Virtual Supermarket Test (VST). The VST is a brief measure of path integration, including four tests measures: i). egocentric orientation ii) heading direction iii) allocentric memory and iv) central navigation preference). Two alternative forms were utilised for the current study (paper-based response at T1 and electronic based response at T2). While at T1, a paper version of the supermarket map was used to record responses, an alternative form of the VST was employed 18 months later at T2, to facilitate electronic and automatic recording of participant responses on a 9.7inch iPad. VST trials (1–14) in both versions were identical. At T2, the scoring parameter for VST allocentric memory was updated to include the exact distance of error (here referred to as map drop error), with the specific aim of increasing the sensitivity of the VST sub-measure to measure spatial memory impairment. At T1, participants were categorically given one mark for every response within a 4mm distance of the location target (categorical variable). At T2, participants were marked based on the exact distance of their response from the location target (continuous variable). Subsequently, we did not expect this variable to demonstrate test-retest reliability in the normal range. For a visual representation of the task, please see Coughlan et al. [10] Fig 1:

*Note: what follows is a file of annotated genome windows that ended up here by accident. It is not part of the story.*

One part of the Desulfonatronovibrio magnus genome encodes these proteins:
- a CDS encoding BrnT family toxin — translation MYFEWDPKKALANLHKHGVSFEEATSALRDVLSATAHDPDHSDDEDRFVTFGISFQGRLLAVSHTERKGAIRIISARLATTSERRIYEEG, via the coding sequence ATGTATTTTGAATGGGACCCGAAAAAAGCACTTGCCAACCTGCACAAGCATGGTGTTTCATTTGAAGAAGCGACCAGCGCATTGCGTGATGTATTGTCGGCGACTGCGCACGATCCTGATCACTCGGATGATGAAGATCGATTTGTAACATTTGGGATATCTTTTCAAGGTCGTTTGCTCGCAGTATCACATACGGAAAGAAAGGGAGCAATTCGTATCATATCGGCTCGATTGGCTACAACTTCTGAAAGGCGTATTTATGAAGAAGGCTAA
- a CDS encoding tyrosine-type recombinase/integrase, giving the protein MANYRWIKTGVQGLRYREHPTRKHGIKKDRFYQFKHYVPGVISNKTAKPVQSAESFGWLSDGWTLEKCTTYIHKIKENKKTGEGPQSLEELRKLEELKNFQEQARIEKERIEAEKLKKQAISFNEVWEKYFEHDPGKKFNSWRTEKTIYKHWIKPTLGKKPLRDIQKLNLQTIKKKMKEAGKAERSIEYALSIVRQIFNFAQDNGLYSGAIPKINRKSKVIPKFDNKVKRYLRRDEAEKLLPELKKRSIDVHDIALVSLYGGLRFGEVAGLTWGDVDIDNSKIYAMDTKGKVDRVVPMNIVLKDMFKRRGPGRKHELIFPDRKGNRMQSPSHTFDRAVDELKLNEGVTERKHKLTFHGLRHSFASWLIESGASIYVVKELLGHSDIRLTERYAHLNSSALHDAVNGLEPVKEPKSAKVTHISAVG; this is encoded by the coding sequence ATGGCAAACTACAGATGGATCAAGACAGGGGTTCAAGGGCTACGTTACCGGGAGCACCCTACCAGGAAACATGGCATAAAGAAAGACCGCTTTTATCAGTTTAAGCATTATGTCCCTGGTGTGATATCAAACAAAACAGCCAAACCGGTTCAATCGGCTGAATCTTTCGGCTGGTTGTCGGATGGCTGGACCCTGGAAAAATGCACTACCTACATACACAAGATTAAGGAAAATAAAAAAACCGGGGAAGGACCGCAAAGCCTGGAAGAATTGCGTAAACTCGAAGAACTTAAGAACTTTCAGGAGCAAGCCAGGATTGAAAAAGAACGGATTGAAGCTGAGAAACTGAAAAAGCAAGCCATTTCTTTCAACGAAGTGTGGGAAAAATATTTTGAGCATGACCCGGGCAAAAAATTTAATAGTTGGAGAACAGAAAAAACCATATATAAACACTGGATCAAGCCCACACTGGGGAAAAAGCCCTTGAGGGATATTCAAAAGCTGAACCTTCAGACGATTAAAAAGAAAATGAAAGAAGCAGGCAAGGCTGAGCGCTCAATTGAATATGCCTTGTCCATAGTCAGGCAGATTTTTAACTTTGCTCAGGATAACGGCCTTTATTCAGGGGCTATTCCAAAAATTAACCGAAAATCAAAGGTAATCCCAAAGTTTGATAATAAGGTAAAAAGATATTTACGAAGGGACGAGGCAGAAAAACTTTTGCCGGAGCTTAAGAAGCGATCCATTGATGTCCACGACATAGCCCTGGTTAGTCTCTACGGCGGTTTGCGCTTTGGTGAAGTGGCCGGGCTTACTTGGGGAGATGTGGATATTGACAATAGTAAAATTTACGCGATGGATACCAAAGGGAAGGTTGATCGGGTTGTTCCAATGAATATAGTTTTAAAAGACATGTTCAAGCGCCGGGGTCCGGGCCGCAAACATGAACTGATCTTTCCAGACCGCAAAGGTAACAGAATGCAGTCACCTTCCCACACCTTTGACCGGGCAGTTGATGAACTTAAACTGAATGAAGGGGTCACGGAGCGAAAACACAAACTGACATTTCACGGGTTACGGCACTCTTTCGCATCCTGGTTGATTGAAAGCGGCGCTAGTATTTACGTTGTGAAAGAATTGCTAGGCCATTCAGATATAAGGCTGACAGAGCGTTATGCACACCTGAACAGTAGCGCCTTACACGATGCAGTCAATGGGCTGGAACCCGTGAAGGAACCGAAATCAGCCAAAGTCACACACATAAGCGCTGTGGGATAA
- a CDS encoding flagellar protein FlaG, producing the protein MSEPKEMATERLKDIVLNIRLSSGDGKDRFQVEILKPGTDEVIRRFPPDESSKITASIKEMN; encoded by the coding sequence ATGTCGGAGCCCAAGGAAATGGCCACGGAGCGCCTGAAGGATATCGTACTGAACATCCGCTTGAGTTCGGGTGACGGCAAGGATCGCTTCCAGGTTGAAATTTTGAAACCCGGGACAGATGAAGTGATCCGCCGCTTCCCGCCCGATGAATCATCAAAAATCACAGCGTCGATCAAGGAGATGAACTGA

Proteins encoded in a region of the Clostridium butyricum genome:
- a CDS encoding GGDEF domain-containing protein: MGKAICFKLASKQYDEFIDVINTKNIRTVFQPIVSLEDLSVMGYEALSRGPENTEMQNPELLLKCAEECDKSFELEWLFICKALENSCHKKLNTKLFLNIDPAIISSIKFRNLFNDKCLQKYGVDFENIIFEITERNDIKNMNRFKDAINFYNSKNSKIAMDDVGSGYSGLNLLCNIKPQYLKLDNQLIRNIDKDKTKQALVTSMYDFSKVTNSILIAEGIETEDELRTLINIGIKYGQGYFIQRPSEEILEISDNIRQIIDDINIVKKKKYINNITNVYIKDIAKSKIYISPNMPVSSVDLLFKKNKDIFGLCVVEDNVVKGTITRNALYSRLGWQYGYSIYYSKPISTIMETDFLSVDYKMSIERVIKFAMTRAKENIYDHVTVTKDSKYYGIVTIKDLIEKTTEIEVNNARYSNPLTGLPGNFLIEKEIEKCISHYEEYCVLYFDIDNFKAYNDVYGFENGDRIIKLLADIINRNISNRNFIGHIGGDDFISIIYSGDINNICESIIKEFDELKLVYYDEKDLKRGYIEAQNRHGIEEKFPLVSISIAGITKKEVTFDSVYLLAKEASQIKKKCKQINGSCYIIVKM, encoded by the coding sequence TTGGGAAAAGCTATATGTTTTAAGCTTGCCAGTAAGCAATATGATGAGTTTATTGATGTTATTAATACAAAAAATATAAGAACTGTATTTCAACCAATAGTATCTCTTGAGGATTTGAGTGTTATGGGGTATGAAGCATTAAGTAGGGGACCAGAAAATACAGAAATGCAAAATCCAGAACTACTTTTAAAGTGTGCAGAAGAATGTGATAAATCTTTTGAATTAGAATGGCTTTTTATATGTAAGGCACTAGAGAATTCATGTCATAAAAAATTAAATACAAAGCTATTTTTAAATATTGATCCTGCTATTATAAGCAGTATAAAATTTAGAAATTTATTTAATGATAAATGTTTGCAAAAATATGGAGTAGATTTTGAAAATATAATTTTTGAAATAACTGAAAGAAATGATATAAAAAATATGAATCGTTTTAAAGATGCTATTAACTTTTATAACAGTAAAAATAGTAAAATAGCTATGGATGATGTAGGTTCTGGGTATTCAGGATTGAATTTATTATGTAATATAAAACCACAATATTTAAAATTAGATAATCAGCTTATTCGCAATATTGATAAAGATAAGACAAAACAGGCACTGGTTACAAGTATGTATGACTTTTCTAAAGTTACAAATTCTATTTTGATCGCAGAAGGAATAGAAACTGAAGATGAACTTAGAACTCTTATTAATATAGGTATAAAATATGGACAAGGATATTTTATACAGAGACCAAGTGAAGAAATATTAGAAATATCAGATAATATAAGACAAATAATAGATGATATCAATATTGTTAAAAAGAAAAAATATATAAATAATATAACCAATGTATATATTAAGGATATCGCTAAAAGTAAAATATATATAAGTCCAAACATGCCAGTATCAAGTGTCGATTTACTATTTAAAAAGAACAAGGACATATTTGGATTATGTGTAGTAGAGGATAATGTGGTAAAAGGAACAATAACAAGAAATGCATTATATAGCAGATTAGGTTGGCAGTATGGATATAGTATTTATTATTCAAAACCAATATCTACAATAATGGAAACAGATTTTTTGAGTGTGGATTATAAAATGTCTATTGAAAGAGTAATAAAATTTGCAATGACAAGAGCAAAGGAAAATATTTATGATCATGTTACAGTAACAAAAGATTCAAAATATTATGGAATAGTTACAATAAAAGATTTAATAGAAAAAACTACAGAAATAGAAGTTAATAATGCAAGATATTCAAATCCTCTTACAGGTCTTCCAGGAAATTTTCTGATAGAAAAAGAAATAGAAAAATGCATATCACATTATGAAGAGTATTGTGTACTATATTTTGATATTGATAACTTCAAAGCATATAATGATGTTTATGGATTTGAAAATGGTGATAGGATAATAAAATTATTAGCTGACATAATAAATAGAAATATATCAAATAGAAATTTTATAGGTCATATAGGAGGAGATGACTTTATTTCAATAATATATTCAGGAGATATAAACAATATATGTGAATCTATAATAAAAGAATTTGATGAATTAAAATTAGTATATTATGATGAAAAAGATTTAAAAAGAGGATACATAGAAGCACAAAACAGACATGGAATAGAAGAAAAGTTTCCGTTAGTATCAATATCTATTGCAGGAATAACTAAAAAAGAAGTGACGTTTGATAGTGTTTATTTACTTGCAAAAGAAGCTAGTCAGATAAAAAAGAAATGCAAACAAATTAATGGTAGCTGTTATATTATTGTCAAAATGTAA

Sea Hero Quest (SHQ). The SHQ game measures path integration through various wayfinding challenges that increase in difficulty over the course of the game. Levels 1 and 2 (motor learning), and levels 6, 8 and 11 (test) were administered. Participants’ i) distance travelled and ii) duration to complete levels is automatically recorded during gameplay and this information is saved on the iPad device in a .json file format (Fig 2). We made the decision not to include an additional SHQ parameter ‘Flare Accuracy’ given limited variation in response (categorical score: 1–3) over only two levels.

Fig 2.

SHQ goal-orientated wayfinding levels (A) 6, (B) 8 and (C). Players initially see a map featuring a start location and several checkpoints (in red) to find in a set order. Checkpoints are buoys with flags marking the checkpoint number. Participants study a map of the level for a recorded number of seconds. When participants exit the map view, they are asked to immediately find the checkpoints (or goals) in the order indicated on the map under timed conditions. As participants navigate the boat through the level, they must keep track of their location using self-motion and environmental landscape cues such as water-land separation. The initiation time is zero as the boat accelerates immediately after the map disappears. If the participant takes more than a set time, an arrow appears pointing in the direction along the Euclidean line to the goal to aid navigation. Adapted from Coughlan et al. [9].